She is a tree of life to those who take hold of her;
those who hold her fast will be blessed. — Proverbs 3:18
Today, Jews around the world observe Simchat Torah, which literally means “rejoicing in the Torah” or “Joy of the Torah.” This day marks the completion of the annual reading of the Torah from Genesis through Deuteronomy. Because this is a non-working holiday, this devotion was prepared in advance for you. Discover more about the Jewish view of the Bible from Rabbi Yechiel Eckstein’s DVD Bible study on the Torah.
“Chazak, Chazak, V’nitchazek!” Be strong, be strong, and be strengthened!
These are the words that millions of Jews around the world will utter on the holiday known as Simchat Torah as we read the concluding verses of the Bible. Every year, the five books of Moses are divided into portions and read over the course of the year. But what is the significance of these words?
Another Hebrew phrase might seem more appropriate for the occasion. When Jews celebrate anything from a wedding to a new job, we say “Mazel Tov!” — our version of “Congratulations!” Shouldn’t this expression of joy and accomplishment be used to celebrate the completion of reading through the Torah? Why are the words “be strong” used instead?
The origin of this expression can be found in the book of Joshua. Deuteronomy ends with the death of Moses. The next book in the Bible is Joshua. Three times in the first nine verses, God told Joshua to “be strong.” This expression was not only relevant to Joshua, but also to us.
Usually, when we reach a goal, we pause and celebrate. But there is a danger in reaching an endpoint. The risk is that we will stop moving forward. It’s hard to begin a new task, especially after having just completed one. Our tendency is to rest and relax and relish our accomplishments. However, there is no such thing as “accomplishing” the Torah. There is no such thing as “finishing” the Bible. There is always more to learn and deeper layers to study. The Bible is not a book simply to be read; it’s filled with words to be lived and it requires constant study. This is why as soon as we complete the last verse we strengthen ourselves — we resist the urge to stop — and we immediately start reading the Torah again.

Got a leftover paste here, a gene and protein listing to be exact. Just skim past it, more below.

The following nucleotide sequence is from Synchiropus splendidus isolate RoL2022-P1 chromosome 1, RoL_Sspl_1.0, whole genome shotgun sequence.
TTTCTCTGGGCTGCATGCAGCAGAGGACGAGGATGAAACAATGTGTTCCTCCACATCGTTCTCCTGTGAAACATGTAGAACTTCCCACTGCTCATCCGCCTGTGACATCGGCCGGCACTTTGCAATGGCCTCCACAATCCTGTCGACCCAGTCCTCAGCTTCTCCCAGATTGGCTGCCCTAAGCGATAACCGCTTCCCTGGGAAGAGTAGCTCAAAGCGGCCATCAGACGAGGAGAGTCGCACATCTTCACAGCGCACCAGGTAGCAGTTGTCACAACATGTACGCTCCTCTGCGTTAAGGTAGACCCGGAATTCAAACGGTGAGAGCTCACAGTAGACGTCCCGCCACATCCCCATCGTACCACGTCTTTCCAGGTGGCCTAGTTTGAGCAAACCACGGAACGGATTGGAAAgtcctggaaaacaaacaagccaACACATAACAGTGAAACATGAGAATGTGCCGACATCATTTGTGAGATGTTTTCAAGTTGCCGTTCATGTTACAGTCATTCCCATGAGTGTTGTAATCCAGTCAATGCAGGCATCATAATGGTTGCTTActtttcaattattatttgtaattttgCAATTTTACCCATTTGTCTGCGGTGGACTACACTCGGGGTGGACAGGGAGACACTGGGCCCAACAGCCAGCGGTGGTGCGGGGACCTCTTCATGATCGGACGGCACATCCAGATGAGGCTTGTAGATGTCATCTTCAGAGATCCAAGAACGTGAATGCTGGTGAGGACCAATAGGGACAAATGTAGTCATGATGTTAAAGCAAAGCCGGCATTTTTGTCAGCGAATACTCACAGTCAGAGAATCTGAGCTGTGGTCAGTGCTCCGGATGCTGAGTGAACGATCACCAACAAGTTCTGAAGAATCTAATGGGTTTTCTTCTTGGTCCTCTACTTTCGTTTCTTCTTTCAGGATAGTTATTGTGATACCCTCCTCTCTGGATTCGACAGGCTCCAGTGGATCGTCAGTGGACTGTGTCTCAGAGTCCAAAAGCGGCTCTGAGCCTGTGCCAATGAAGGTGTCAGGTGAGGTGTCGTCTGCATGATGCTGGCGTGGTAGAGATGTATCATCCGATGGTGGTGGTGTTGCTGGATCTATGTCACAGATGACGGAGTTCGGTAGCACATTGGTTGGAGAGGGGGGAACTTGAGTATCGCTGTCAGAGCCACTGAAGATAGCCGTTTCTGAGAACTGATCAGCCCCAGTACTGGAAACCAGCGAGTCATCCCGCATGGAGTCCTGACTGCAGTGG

In the book of Proverbs we read: “She is a tree of life to those who take hold of her; those who hold her fast will be blessed” (Proverbs 3:18). “She” is the Torah, and when we strengthen ourselves and hold onto her, it is we who benefit, we who are blessed. When we are strong, we are strengthened in return by the “tree of life,” the source of all blessings.
Friends, as Jews around the world embark upon a new cycle of reading through the Bible, please join us in making Bible reading a part of your routine through these daily devotionals.
Be strong, be strong, and be strengthened!
For more on Rabbi Yechiel Eckstein’s teaching about the Bible as the bedrock of our faiths, visit ifcj.org/store for his four-part DVD Bible Study, The Jewish Roots of God’s Word — perfect for a small groups, Sunday school, or individual study.